In the age of helicopter parenting and leaning in, a new web series titled “Caring” examines the lives of women trying to get by in Southern California. But this series, which made its premiere at the Los Angeles Film Festival in June, is not just focused on four females living in Los Angeles – it is a wholly female-driven artistic endeavor. And it is now available to view online.
The show portrays the mother-nanny relationship from four perspectives: two moms and their childcare providers. The mothers who share a few playdates (and not just for the kids) are played by Lynn Chen (from “Saving Face,” playing Vicky) and Hannah Dunne (from “Mozart in the Jungle,” playing Kate). They employ Mickey Sumner (from “Frances Ha,” in the role of Amy) and Diana DeLaCruz (from “Real Women Have Curves,” who plays Carla).
Created by Erin Wagoner, directed by Maggie Kiley and produced by Ellie Wen, the series sold out three screenings at the film festival. Wen is the writer of the 2012 Asian American-led film “White Frog” and a producer for Super Deluxe, an online video network that has put out a series of web programming, including “Caring,” since its launch last year. Wen said the five-episode show was inspired in part by Wagoner’s personal experience as a nanny fresh out of college.
Kate, a down-on-her-luck recent social studies graduate, takes a live-in nanny position for Amy, a frazzled mother who is desperate to live a life outside the house after having her daughter. Meanwhile, career-driven Vicky struggles to juggle her successful career with motherhood. She has the help of her nanny Carla, who is facing troubles of her own as she searches for a better life for herself and her two teenage kids.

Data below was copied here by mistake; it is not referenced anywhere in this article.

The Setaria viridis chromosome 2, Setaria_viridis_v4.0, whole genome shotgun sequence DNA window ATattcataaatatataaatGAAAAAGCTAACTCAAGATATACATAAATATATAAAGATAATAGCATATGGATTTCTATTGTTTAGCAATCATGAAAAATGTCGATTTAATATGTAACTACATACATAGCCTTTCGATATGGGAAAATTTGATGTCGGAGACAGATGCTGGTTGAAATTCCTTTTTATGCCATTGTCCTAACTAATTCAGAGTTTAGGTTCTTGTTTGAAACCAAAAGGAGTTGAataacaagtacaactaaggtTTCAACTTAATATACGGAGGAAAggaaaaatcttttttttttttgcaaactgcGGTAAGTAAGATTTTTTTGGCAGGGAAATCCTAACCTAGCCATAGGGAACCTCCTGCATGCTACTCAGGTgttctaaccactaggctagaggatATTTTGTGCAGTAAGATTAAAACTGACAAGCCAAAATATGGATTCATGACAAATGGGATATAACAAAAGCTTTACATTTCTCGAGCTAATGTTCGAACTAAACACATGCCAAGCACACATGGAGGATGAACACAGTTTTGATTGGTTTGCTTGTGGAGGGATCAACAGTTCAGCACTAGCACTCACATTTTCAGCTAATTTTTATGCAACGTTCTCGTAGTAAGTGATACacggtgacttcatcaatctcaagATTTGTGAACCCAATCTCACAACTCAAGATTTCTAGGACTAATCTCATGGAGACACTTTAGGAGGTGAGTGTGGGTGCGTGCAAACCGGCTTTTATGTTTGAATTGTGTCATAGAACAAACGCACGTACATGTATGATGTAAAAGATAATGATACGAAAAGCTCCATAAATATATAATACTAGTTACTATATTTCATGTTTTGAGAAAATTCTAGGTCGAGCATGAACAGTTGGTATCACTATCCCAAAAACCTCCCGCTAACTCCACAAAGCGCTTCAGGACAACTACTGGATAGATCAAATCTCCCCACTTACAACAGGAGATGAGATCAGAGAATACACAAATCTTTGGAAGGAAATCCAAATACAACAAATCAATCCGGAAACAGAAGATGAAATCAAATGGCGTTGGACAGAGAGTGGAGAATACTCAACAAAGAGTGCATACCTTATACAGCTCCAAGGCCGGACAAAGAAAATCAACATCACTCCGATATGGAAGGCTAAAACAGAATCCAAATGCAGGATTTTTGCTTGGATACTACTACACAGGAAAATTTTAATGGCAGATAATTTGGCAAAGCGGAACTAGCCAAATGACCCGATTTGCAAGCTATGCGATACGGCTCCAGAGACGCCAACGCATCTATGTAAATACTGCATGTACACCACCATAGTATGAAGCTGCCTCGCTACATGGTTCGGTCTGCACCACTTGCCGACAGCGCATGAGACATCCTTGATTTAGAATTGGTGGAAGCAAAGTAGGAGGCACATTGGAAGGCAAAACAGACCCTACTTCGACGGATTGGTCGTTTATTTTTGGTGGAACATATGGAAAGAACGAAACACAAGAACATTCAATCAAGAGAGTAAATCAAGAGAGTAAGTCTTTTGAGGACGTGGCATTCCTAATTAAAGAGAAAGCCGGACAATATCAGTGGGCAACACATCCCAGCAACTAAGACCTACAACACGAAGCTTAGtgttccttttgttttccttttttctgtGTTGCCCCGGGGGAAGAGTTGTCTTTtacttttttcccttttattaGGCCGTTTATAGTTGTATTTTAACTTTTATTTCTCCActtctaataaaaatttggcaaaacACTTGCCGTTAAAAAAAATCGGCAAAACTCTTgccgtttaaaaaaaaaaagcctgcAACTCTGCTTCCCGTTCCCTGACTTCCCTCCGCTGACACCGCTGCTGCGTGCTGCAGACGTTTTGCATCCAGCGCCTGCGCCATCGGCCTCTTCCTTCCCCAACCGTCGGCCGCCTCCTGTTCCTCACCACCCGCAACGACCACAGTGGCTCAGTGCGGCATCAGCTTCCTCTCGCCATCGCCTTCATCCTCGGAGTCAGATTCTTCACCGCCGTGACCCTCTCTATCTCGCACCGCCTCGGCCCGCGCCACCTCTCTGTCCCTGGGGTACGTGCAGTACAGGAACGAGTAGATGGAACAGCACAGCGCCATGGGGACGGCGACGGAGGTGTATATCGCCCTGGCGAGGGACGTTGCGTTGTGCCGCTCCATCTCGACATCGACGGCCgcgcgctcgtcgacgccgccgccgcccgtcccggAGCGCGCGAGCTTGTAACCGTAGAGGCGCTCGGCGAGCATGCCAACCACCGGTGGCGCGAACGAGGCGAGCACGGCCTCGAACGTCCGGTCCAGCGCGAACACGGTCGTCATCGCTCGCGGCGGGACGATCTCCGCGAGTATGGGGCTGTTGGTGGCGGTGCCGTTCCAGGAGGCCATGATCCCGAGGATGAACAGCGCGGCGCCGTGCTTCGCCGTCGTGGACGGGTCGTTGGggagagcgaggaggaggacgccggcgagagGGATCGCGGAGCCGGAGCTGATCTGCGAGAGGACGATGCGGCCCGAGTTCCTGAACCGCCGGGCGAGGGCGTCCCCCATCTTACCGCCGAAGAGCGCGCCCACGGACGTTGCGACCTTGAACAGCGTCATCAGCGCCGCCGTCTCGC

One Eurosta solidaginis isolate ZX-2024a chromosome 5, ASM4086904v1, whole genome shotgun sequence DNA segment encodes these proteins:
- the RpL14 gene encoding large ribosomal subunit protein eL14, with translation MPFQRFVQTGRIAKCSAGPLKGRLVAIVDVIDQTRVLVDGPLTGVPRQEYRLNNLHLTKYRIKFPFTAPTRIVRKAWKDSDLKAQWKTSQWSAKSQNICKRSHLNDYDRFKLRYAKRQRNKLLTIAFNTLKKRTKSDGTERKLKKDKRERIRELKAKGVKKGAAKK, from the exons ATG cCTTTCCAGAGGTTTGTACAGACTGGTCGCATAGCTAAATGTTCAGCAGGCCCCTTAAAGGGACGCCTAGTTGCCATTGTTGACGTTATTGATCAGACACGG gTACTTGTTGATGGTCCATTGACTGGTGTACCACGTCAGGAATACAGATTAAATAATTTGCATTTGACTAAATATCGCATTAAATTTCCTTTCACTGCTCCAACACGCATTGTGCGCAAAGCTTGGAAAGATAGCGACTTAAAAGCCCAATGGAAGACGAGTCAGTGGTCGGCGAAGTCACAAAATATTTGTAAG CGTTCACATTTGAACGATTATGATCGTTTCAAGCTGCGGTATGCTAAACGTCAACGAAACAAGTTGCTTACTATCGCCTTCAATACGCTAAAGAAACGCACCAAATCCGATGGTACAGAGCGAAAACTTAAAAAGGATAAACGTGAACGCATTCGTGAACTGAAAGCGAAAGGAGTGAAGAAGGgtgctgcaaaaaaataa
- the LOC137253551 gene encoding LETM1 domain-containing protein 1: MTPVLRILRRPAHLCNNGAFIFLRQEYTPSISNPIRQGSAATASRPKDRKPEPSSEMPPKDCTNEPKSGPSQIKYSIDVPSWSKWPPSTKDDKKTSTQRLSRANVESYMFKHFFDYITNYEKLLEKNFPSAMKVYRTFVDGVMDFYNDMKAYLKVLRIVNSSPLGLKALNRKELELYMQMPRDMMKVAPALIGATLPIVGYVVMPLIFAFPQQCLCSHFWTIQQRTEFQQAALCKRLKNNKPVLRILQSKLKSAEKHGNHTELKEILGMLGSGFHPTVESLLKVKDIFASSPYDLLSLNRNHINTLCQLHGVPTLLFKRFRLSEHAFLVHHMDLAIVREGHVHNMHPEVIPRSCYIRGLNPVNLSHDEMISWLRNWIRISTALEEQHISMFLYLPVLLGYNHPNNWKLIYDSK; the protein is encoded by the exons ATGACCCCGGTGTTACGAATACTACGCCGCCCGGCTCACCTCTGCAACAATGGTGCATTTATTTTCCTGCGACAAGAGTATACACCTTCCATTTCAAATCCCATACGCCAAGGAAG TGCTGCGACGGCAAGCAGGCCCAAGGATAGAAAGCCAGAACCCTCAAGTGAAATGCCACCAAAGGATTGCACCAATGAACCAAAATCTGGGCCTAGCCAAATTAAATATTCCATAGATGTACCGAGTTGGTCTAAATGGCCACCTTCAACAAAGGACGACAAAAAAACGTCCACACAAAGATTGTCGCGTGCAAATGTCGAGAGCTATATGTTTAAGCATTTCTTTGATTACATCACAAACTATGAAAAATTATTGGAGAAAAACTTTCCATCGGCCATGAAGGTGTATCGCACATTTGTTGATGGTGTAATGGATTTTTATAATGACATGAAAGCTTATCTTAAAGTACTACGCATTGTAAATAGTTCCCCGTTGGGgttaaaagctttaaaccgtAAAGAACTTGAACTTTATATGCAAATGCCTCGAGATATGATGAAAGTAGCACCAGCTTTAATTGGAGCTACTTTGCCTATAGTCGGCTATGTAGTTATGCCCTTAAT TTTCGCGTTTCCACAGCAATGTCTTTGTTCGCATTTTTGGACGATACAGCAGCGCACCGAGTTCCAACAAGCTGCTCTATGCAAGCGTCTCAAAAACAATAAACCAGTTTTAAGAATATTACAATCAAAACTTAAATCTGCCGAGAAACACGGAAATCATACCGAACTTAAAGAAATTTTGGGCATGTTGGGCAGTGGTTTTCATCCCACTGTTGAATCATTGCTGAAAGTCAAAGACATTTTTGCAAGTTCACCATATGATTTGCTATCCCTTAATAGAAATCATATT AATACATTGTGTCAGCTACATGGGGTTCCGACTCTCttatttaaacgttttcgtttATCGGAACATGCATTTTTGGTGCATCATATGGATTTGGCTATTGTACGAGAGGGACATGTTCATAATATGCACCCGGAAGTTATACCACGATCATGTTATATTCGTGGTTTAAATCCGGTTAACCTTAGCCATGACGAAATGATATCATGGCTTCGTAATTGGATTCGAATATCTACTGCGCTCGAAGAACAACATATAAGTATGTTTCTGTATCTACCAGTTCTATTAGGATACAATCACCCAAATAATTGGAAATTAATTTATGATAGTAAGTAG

Chen said she approached her role in part by taking inspiration from her friends, many of whom are mothers. It was Chen’s episode that was chosen to show at the film festival — according to Wen, the crowd seemed to bond easily with her character. “At a Q&A session afterward, one audience member said she was so happy to see the show because she never sees Asian American moms represented,” said Wen.
Another Hollywood rare occurrence: the fact that “Caring” was created entirely by women, from the cast to the crew.
“I’ve worked on projects with a large female cast, but this, I had never seen anything like it,” Chen said. “Female costumers, stylists, DPs (directors of photography), camera crew, director, writers, everything. It really was empowering.”
“It’s starring and created by women,” Wen said. “I think that gave it a very authentic feel. It was made for and by us.”